We add a guard clause by inverting the condition and returning immediately. The edge case is now taken care of at the start of the function and I don't have to worry about it any more.

Having reduced the level of nesting, the rest of the function is now easier to read. Whether to add a guard clause is sometimes subjective. For really short functions it may not be worth doing. Where functions are longer or more complex it can often be a useful tool.

2. Swap if/else to remove empty if body

One pattern we sometimes see is a conditional where nothing happens in the main body, and all of the action is in the else clause.

if location == OUTSIDE:
    pass
else:
    take_off_hat()

In this case we can make the code shorter and more concise by swapping the main body and the else around. We have to make sure to invert the conditional, then the logic from the else clause moves into the main body.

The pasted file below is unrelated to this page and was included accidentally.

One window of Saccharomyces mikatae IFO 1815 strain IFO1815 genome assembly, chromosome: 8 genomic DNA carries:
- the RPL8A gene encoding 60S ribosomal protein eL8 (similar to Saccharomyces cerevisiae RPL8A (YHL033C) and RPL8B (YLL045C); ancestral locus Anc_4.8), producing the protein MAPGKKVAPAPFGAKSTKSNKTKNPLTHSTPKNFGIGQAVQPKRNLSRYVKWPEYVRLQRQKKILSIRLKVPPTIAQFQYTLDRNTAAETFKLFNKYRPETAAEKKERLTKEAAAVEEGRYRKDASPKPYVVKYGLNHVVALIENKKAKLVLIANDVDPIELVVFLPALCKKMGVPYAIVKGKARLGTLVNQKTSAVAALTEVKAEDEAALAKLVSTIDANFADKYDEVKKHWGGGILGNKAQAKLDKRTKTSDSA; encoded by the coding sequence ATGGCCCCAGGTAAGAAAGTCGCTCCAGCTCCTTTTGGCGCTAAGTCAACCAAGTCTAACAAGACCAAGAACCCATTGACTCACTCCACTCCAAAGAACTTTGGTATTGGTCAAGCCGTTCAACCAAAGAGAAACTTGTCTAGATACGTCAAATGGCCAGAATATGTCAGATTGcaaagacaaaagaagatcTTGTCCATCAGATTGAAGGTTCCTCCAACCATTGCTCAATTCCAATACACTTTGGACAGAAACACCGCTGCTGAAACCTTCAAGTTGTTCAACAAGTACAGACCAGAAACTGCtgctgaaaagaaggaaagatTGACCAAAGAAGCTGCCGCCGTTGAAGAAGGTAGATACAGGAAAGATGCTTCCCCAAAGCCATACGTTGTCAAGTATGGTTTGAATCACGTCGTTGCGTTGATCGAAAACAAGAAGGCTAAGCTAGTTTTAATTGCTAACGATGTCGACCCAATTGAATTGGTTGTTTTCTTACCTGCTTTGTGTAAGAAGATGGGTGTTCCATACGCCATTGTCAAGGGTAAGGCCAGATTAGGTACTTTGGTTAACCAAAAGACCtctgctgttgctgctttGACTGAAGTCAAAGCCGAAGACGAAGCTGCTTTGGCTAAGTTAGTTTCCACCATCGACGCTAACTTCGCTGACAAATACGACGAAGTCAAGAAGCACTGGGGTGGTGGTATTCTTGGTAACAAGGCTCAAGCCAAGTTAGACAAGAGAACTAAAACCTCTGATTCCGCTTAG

if location != OUTSIDE:
   take_off_hat()
else:
   pass

We then have an else clause which does nothing, so we can remove it.

if location != OUTSIDE:
    take_off_hat()

This is easier to read, and the intent of the conditional is clearer. When reading the code I don't have to mentally invert it to understand it, since that has been done for me.

3. Merge append into list declaration

When declaring a list and filling it up with values one way that can come naturally is to declare it as empty and then append to it.

hats_i_own = []
hats_i_own.append('panama')
hats_i_own.append('baseball_cap')
hats_i_own.append('bowler')

This can be done in place, shortening the code and making the intent more explicit. Now I just need to glance at one line to see that I'm filling a variable with hats, rather than four.

hats_i_own = ['panama', 'baseball_cap', 'bowler']

Doing it this way is also slightly more performant since it avoids the function calls to append. The same holds true for filling up other collection types like sets and dictionaries.

4. Move assignments closer to their usage

The scope of local variables should always be as tightly defined as possible and practicable.

This means that: